Adrien Missika, 2012 A.D (detail), 2008
Courtesy of the artist and Galerie Blancpain Art Contemporain, Geneve

AA     How important is technique in your work?

AM     It was important for me to learn photography in a very academic way. I had good formal training at school. Then it becomes like driving or cooking—you just forget to think of it. Some gestures become automatic, some choices more obvious; the possibilities are greater when you don᾽t feel locked in by lack of technique. I now pick up the technique that will best express my intentions. It might be the poorest technique of shooting, printing, framing, or it might be the most elaborate. For instance, some of my projects are shot in 4×5 large format and custom framed (Oahu, 2009). Other works are shot with a first generation camera-phone and simply enlarged using an inkjet printer on paper (Einfühlung, 2004–2009). Then sometimes I need a specific savoir faire and collaborate with the people that will bring their knowledge to the project. Oahu (2009), for instance, is a heliogravure etched at the historical Atelier de Saint-Prex under the direction of painter-etcher Pietro Sarto.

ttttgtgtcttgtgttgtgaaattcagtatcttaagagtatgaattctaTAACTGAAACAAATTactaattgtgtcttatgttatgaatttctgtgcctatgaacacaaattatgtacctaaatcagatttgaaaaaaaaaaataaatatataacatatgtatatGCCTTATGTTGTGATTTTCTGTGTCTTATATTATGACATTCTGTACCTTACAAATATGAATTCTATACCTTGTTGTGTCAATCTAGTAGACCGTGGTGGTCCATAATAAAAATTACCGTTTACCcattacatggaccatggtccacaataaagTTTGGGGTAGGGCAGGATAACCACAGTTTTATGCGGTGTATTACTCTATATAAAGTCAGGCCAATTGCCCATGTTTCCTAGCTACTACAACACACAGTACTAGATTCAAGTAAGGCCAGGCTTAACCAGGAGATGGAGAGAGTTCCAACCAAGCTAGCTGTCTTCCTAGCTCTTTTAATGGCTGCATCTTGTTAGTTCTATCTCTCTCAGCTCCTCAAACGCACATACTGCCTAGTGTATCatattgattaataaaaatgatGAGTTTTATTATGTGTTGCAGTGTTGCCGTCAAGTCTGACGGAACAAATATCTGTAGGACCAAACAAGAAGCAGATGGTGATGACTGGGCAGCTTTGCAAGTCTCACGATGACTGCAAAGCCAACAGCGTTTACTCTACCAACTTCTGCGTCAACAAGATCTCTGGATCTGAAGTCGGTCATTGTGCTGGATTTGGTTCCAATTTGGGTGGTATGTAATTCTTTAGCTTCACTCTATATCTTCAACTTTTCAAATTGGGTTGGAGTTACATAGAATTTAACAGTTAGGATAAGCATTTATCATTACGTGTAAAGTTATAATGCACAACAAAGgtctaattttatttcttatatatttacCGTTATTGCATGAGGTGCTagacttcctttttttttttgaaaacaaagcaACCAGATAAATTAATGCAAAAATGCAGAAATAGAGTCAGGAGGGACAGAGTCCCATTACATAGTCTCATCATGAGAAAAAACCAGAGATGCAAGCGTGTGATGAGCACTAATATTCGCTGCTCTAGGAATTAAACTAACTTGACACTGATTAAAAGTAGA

EL     Technique is not important to me as such; it is only a tool to reach a certain quality within the work. Technique really only helps to make sure an idea is executed the way it is imagined.


AA     To what extent is the photograph an image and to what extent is it an object?

AM     A photograph is an image in terms of its content, whether figurative or abstract. Then it can stay an image (a 2D representation) or gain an object status through its display. Practically, a screen image or a light box or a thickly framed image won᾽t have the same status though the content might remain the same. Size matters with images, as support type, framing or mounting. With photography, you navigate between two and three dimensions, flattening everything and re-inflating flatness.